"When your foot hurts to where you can't walk, what are you going to do but sit in your wheelchair?" he said. "It was hard to go outside and play with the dogs or go to town. It's depressing."

Hurt avoided antidepressants but did attend counseling with other Iraq and Afghanistan veterans struggling with post-traumatic stress disorder. He struggled to sleep and had memory problems. He was also easily frustrated and grew angry quickly. He argued with his girlfriend about insignificant things.

"I felt sort of needy," he said. "I wanted more attention all the time. It seems ridiculous as I look back on it."

His girlfriend wanted them to move back east. Hurt was reluctant to leave a hometown that has embraced him.

He has family nearby. Strangers ask about his health. Others pick up his meal checks. Last year, he carried the American flag at the front of the town's Christmas parade wearing his Army dress uniform.

"That wouldn't happen in Baltimore," he said.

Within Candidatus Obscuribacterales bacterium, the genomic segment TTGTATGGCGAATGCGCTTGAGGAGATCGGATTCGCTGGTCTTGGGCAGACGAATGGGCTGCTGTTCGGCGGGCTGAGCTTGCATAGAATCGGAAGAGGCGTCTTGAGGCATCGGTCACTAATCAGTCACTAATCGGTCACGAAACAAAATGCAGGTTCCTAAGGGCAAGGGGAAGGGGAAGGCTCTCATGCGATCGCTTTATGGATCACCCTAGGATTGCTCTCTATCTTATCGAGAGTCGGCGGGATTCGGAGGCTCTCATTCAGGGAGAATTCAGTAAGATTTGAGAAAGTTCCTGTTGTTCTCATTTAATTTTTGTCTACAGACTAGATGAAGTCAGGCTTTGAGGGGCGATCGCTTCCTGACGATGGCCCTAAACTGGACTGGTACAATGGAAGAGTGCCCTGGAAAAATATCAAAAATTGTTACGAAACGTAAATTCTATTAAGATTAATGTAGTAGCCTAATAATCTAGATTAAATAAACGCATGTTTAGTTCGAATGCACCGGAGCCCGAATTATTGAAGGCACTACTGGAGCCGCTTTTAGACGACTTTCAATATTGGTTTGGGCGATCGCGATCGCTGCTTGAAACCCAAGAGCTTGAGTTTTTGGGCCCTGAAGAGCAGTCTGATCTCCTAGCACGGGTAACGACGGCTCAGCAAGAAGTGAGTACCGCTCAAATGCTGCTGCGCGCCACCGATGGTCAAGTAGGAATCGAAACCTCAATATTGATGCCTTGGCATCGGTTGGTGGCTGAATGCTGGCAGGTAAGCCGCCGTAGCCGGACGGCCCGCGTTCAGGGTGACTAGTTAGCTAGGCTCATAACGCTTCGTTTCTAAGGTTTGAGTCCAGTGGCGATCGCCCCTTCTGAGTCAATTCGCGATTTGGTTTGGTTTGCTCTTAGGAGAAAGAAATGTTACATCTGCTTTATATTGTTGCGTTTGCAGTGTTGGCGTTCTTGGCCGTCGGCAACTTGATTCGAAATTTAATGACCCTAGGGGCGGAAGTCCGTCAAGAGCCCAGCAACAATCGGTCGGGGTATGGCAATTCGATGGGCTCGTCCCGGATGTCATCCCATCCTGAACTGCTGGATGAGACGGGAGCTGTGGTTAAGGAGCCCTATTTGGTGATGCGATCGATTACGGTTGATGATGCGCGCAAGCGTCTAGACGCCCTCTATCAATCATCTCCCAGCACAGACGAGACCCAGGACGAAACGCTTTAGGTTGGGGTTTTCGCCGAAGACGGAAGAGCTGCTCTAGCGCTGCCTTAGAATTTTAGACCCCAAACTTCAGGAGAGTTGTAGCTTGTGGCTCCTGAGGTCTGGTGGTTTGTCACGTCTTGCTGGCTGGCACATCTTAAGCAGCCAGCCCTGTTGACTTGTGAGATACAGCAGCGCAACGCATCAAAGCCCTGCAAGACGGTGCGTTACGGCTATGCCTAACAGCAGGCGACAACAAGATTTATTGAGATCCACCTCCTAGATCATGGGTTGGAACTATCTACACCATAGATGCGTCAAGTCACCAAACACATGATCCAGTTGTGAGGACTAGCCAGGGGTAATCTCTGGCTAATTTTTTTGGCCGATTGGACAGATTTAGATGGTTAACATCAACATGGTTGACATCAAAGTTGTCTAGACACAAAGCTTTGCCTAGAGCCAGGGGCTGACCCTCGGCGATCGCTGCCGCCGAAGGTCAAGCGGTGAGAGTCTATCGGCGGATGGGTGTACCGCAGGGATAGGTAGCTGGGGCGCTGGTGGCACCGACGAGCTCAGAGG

Two months ago, his girlfriend, Vanessa Jacoby, moved out. She said it would be unfair to make Hurt move but doesn't think she can be happy if she stays.

She's glad Hurt has chosen to have surgery and plans to visit him at Walter Reed. Jacoby agreed with Hurt that his injured leg held him back and may have affected their relationship, but hopes he's not choosing surgery because of her.

"That shouldn't be what this is all about," she said.

Hurt's sister said that she was surprised and saddened to learn of her brother's emotional struggles and that she thought he was being too hard on himself.

"Nobody is pushing Derick to do anything," his sister, Mindy Lollar, said. "That's his own pressure. He's entitled to do whatever he feels like doing when he gets out of bed each morning."

Hurt is scheduled to return to Walter Reed next month for the surgery. He looks forward to not being in pain and thinks he'll have a more positive outlook. He wants to get a full-time job, maybe with Veterans Affairs. And he hopes to win back the woman he loves.

"She's an awesome girl," he said. "I want to make a life with her."